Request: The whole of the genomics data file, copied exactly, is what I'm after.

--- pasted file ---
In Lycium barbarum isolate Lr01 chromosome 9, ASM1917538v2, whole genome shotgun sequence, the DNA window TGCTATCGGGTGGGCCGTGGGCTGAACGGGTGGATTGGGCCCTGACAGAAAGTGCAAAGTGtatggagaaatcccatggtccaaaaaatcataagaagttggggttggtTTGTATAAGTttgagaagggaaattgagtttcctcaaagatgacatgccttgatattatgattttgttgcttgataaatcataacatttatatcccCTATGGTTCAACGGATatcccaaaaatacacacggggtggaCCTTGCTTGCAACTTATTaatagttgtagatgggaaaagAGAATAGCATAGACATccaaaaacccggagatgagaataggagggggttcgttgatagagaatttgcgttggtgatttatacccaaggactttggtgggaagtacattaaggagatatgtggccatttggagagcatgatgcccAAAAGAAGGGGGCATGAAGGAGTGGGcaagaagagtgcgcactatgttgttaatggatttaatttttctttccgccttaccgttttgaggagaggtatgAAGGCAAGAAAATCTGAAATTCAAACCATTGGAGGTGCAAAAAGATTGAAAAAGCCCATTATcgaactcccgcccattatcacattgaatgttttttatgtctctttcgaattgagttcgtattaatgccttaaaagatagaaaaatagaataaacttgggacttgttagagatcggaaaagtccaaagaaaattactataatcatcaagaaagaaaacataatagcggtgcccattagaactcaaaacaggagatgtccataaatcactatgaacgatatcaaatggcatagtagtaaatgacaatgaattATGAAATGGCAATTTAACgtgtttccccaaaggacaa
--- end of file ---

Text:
In Lycium barbarum isolate Lr01 chromosome 9, ASM1917538v2, whole genome shotgun sequence, the DNA window TGCTATCGGGTGGGCCGTGGGCTGAACGGGTGGATTGGGCCCTGACAGAAAGTGCAAAGTGtatggagaaatcccatggtccaaaaaatcataagaagttggggttggtTTGTATAAGTttgagaagggaaattgagtttcctcaaagatgacatgccttgatattatgattttgttgcttgataaatcataacatttatatcccCTATGGTTCAACGGATatcccaaaaatacacacggggtggaCCTTGCTTGCAACTTATTaatagttgtagatgggaaaagAGAATAGCATAGACATccaaaaacccggagatgagaataggagggggttcgttgatagagaatttgcgttggtgatttatacccaaggactttggtgggaagtacattaaggagatatgtggccatttggagagcatgatgcccAAAAGAAGGGGGCATGAAGGAGTGGGcaagaagagtgcgcactatgttgttaatggatttaatttttctttccgccttaccgttttgaggagaggtatgAAGGCAAGAAAATCTGAAATTCAAACCATTGGAGGTGCAAAAAGATTGAAAAAGCCCATTATcgaactcccgcccattatcacattgaatgttttttatgtctctttcgaattgagttcgtattaatgccttaaaagatagaaaaatagaataaacttgggacttgttagagatcggaaaagtccaaagaaaattactataatcatcaagaaagaaaacataatagcggtgcccattagaactcaaaacaggagatgtccataaatcactatgaacgatatcaaatggcatagtagtaaatgacaatgaattATGAAATGGCAATTTAACgtgtttccccaaaggacaa